The Parliamentary Standing Committee on defence in its report presented to the Parliament this April stated that there has been a “steady decline” in the number of defence contracts signed during the 11th five-year plan period from 2007-08 to 2011-12. The number of contracts signed each year during the 11th plan period is 84 in 2007-08, 61 in 2008-09, 49 in 2009-10, 50 in 2010-11 and 52 in 2011-12, said the report.

Insiders say that bureaucrats in the defence ministry have sufficient power to scuttle defence deals as Antony is known to give a free hand to the bureaucracy. Many claim this helps Antony, an atheist who follows spiritual guru Mata Amritanandamayi, save his skin when controversies erupt.

India is expected to spend approximately $100 billion over the 12th and 13th defence five-year plans on military modernisation. “We need a person who is not pro-self, but pro-India, and can thus utilise the resources to the best, rather than sit on files for the sake of personal, intangible gains,” said Kak.

Professor Srikant Kondapali of the Centre for East Asian Studies at Jawaharlal Nehru University said: “Antony cannot function in a vacuum. He may wish to spend a trillion dollars on defence procurements, but does the country’s defence budget allow him to do so? Besides, India is procuring equipment and things are moving.”

Manoj Joshi, a senior journalist and an expert on national security affairs, says that Antony’s term has been one of “failure and missed opportunities.” “Here is the need to integrate the training, logistics, acquisition and some war-fighting functions of the three services to obtain the biggest bang for the buck. It is unfortunate that India usually commits itself to reform after it is hit by a crisis,” said Joshi.

Critics say that Antony has failed to show clarity on what the defence ministry stands for. Even though he customarily mentions China as a 'challenge' and 'potential enemy number one' — words earlier used by then defence minister George Fernandes in 1998 — Antony fails to put forth his stance or vision for India vis-a-vis its neighbours.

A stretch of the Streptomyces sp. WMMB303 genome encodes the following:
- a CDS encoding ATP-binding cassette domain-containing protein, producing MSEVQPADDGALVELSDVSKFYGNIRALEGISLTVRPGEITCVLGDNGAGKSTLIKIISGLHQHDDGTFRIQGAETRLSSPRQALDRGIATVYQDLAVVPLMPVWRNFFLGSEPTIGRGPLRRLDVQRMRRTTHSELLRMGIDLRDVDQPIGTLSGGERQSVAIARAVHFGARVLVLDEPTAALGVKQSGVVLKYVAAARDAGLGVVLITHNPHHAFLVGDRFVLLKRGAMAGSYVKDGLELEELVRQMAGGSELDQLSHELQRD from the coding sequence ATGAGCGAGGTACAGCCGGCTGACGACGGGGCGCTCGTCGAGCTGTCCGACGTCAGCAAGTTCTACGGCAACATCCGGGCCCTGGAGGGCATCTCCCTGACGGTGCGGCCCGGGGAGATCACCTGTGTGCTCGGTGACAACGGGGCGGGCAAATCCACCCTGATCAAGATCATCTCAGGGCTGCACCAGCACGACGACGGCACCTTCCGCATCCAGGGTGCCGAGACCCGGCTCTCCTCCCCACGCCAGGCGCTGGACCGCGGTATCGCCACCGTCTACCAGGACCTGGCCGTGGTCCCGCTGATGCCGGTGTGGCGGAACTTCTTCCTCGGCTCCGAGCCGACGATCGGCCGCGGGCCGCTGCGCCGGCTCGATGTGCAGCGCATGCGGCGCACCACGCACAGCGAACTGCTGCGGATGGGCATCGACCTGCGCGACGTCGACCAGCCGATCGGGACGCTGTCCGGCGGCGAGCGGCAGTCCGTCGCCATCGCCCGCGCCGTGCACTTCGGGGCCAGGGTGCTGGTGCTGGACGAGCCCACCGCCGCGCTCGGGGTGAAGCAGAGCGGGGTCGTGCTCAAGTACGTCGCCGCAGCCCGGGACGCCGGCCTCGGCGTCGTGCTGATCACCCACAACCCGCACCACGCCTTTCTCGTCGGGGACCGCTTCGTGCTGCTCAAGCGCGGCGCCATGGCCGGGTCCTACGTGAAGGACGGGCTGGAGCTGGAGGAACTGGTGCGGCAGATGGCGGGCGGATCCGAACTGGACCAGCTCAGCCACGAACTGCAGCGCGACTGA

The challenges for the defence ministry have only been increasing and with the rise in the number of ceasefire violations by Pakistan along the Line of Control and repeated incursions by China on the Line of Actual Control, the defence minister cannot afford to be viewed as indifferent.

"Unfortunately ministries are busy outsmarting each other at most times, and fail to make any clear policy or even a statement,” said Kondapali, who believes that India’s defence policy has been consistent over the years.

But the fact that the ministry of defence is without military expertise and has no formal strategic thinker cannot be overlooked. This theory of hollowed leadership is made apparent by reports that the National Security Council, an advisory body, has met just once in the last three years.

Besides, Antony has been skipping events that are strategic from a defence diplomacy perspective. In June, Antony refused to attend the ShangriLa Dialogue convened by the International Institute of Strategic Studies on defence issues in Singapore. Two months later, in August, he skipped the ASEAN Defence Ministers Meeting (ADMM) as well as a meet organised by the Association of Southeast Asian Nations (ASEAN) in Bandar Seri Begawan, Brunei.

The fact that Antony chose not to meet the defence ministers of the United States, China, Japan, Russia, Australia, South Korea, and New Zealand reflects that “defence diplomacy and building strategic relationships” even with neighbours and stakeholders is not high on his radar.

2013 defence budget: Rs 2.03 lakh crore
Capital expenditure (capex): Rs86,741 crore
Army: Rs 17,883.83 crore
Navy: Rs 24,149.03 crore
Air Force: Rs 39,208.84 crore

Major procurement programs

Multi-billion dollar deal for procuring 126 multi-role combat aircraft
$2 billion deal for procuring six mid-air refueling tankers
Six additional C-130J Super Hercules aircraft from the US

Deals under scanner during Antony’s tenure
2013: Violations in procurement of 12 VVIP choppers from Anglo-Italian firm AugustaWestland
2012: Alleged bribery charges in deal to buy 600 trucks from British firm Tatra Sipox
2009: Alleged kickbacks paid in deal for supply of components for Arjun battle tanks bought from SIFL and AMW-MGM
2009: Controversy erupted over Adarsh Housing Society in Mumbai. Meant for widows of, retired and serving army personnel, flats in the skyrise located in a prime area were allotted to scheming officials; several rules were flouted in the process
2007: Malpractice reported in the supply of rations to troops in high altitude areas

Delayed projects
Light combat helicopters: Delayed by four years
Intermediate jet trainers: Delayed by two years
Light utility helicopter: Delayed by more than two years
Light combat aircraft: Under development for 35 years